How To Be A Great Retail Team Member
As you may know the ability to work well on a retail team can make or break your retail reputation and professional brand. As a matter of fact – in a previous article I mention how great retail teams tend to “weed out” those colleagues who are not great collaborators [even though they may be great employees] if they can’t support their team members. Great team players are able to do more, get greater satisfaction from their work and make a bigger impact on their companies and their coworkers through combined behaviors. Here are some of those shared qualities and behaviors that make for the best team members:
- Prioritize Getting To Know Your Colleagues: Check in with your co-workers daily—it could be as simple as a 10-minute catch-up in the morning or a daily “coffee date”. Plan team activities and build traditions—for example, Music Mondays, Cooking Class Fridays or Eat-Out Fridays – and stick to it. This will build trust, establish relationships, help show support and commitment to the other team members.
- To make employees happier and more productive and to help them assimilate into the culture we set up casual blind dates that are strictly professional. These are quick “speed dating” interactions that are fun and allow people to learn about each other, professionally. We use this for new hire on-boarding but it is fun to use when you are establishing a team to work together on a project as well. It works best in conjunction with a workplace happy-hour. [I ♥ this program and it has worked wonders for collaboration and culture.]
- Be Authentic and Vulnerable: People need to feel like you genuinely care about the team and their responsibilities and that you are equally invested in the success of the project, the team, the retail organization in order to gain perspective on your authenticity. People who possess hidden agendas and or ulterior motives are easy to spot – even if they think they are too smart for that – they’re not. Teams also need a safe space to share thoughts, frustrations, be comfortable sharing innovative [possibly unorthodox] ideas to get the results needed to be achieve success. Being accepting of this and creating a team environment free of judgement is critical to the success of a team. Which brings me to my next point…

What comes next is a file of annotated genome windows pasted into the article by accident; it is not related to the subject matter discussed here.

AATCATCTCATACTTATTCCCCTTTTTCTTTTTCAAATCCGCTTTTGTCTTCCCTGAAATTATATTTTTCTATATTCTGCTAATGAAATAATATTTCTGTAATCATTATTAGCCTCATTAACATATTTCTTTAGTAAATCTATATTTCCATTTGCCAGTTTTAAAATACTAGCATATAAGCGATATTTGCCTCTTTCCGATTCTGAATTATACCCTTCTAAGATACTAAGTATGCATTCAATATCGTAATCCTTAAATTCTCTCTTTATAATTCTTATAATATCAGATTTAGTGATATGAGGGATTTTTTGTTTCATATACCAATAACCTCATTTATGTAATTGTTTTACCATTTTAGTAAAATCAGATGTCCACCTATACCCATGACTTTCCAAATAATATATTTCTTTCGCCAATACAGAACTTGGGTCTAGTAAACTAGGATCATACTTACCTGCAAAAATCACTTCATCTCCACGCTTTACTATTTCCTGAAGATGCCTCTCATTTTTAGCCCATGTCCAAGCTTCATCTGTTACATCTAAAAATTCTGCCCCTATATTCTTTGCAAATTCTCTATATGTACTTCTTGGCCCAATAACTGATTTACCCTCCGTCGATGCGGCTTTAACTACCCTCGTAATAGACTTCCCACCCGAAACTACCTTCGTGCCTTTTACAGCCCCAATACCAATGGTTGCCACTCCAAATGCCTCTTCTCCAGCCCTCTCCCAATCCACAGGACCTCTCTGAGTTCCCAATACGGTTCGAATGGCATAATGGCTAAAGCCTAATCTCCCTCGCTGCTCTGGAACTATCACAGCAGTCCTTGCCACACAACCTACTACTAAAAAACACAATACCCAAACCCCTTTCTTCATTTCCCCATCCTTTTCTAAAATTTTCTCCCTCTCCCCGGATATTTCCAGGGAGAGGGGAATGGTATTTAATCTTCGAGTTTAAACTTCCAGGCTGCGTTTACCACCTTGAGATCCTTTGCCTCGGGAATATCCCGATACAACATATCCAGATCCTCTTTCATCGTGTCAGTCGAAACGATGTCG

- No Gossiping: When and if there is a business conflict/misunderstanding or you cannot achieve a meeting of the minds – talk it through like responsible and respectful coworkers. Don’t pretend to listen and then dismiss your colleagues ideas. Be honest and forthcoming with them. Maybe the idea isn’t great but pieces of it may be and those are important. When we create conflict by not addressing issues respectfully – we are the ones at fault and not exhibiting behaviors that are conducive to being a great business partner. Great team members help find solutions and encourage sharing of creative ideas – even off the wall ones.
- Passionately Support Your Coworkers: This works in conjunction with being authentic and vulnerable. Great teammates build each other up. They take rough ideas and make them better. They give credit where and when it is due. They celebrate successes. They recognize accomplishment. They acknowledge each other for what they contribute. They are there to support their team member when challenges arise and they help turn obstacles into opportunity through collaboration. There is honestly, respect, and a high-level of communication on truly strong teams. Great team members also ruthlessly deliver results that support and impress their coworkers as they do not want to disappoint or hurt their team by being late or under-deliver their portions of the team initiative.
- Be An Amazing Listener: Listen, digest, and truly understand what your teammates are sharing. Give them 100% of your attention and focus. When you are in the midst of updates, communicating, or during your team activities – turn off the notifications on your laptops and devices [yes, even the vibrate notification] so that you are showing respect for the individuals and the team without the potential for distraction. After all, we expect the same courtesy when it’s our time to share.